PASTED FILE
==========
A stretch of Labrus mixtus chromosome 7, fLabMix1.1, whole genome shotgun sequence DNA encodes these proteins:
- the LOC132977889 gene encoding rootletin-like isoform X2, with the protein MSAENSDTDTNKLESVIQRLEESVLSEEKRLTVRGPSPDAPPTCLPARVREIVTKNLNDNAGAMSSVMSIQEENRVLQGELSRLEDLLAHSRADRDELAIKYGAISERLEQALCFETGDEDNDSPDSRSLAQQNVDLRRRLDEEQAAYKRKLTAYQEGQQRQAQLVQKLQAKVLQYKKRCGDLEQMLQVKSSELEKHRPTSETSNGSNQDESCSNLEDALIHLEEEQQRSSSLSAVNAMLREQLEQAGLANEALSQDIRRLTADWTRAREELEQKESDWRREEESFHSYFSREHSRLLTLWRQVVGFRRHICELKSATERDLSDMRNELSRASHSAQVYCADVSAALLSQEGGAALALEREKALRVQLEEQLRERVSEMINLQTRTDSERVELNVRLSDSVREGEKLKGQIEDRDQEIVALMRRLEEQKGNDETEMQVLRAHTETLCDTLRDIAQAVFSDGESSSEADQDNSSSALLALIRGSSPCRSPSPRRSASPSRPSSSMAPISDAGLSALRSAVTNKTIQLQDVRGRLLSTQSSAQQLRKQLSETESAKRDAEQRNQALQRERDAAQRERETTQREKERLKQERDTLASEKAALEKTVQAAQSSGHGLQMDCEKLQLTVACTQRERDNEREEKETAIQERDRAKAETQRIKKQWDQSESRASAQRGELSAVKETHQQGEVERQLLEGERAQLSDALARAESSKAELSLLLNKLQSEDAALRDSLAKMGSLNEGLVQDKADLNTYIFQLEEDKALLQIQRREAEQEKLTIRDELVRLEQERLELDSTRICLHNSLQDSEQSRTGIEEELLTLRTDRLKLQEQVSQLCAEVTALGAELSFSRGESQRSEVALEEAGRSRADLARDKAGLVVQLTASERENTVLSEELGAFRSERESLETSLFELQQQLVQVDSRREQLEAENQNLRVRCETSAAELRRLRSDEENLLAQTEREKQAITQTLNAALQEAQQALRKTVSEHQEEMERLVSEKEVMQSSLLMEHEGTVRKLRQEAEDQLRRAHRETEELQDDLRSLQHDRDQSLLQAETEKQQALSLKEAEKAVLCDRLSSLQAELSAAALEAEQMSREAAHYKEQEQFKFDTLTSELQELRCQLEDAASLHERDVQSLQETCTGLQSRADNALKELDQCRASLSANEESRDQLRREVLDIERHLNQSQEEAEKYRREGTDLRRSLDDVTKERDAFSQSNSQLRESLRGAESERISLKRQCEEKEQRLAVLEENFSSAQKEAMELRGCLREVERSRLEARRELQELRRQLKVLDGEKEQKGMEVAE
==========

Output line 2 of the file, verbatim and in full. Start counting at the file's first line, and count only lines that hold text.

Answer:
- the LOC132977889 gene encoding rootletin-like isoform X2, with the protein MSAENSDTDTNKLESVIQRLEESVLSEEKRLTVRGPSPDAPPTCLPARVREIVTKNLNDNAGAMSSVMSIQEENRVLQGELSRLEDLLAHSRADRDELAIKYGAISERLEQALCFETGDEDNDSPDSRSLAQQNVDLRRRLDEEQAAYKRKLTAYQEGQQRQAQLVQKLQAKVLQYKKRCGDLEQMLQVKSSELEKHRPTSETSNGSNQDESCSNLEDALIHLEEEQQRSSSLSAVNAMLREQLEQAGLANEALSQDIRRLTADWTRAREELEQKESDWRREEESFHSYFSREHSRLLTLWRQVVGFRRHICELKSATERDLSDMRNELSRASHSAQVYCADVSAALLSQEGGAALALEREKALRVQLEEQLRERVSEMINLQTRTDSERVELNVRLSDSVREGEKLKGQIEDRDQEIVALMRRLEEQKGNDETEMQVLRAHTETLCDTLRDIAQAVFSDGESSSEADQDNSSSALLALIRGSSPCRSPSPRRSASPSRPSSSMAPISDAGLSALRSAVTNKTIQLQDVRGRLLSTQSSAQQLRKQLSETESAKRDAEQRNQALQRERDAAQRERETTQREKERLKQERDTLASEKAALEKTVQAAQSSGHGLQMDCEKLQLTVACTQRERDNEREEKETAIQERDRAKAETQRIKKQWDQSESRASAQRGELSAVKETHQQGEVERQLLEGERAQLSDALARAESSKAELSLLLNKLQSEDAALRDSLAKMGSLNEGLVQDKADLNTYIFQLEEDKALLQIQRREAEQEKLTIRDELVRLEQERLELDSTRICLHNSLQDSEQSRTGIEEELLTLRTDRLKLQEQVSQLCAEVTALGAELSFSRGESQRSEVALEEAGRSRADLARDKAGLVVQLTASERENTVLSEELGAFRSERESLETSLFELQQQLVQVDSRREQLEAENQNLRVRCETSAAELRRLRSDEENLLAQTEREKQAITQTLNAALQEAQQALRKTVSEHQEEMERLVSEKEVMQSSLLMEHEGTVRKLRQEAEDQLRRAHRETEELQDDLRSLQHDRDQSLLQAETEKQQALSLKEAEKAVLCDRLSSLQAELSAAALEAEQMSREAAHYKEQEQFKFDTLTSELQELRCQLEDAASLHERDVQSLQETCTGLQSRADNALKELDQCRASLSANEESRDQLRREVLDIERHLNQSQEEAEKYRREGTDLRRSLDDVTKERDAFSQSNSQLRESLRGAESERISLKRQCEEKEQRLAVLEENFSSAQKEAMELRGCLREVERSRLEARRELQELRRQLKVLDGEKEQKGMEVAE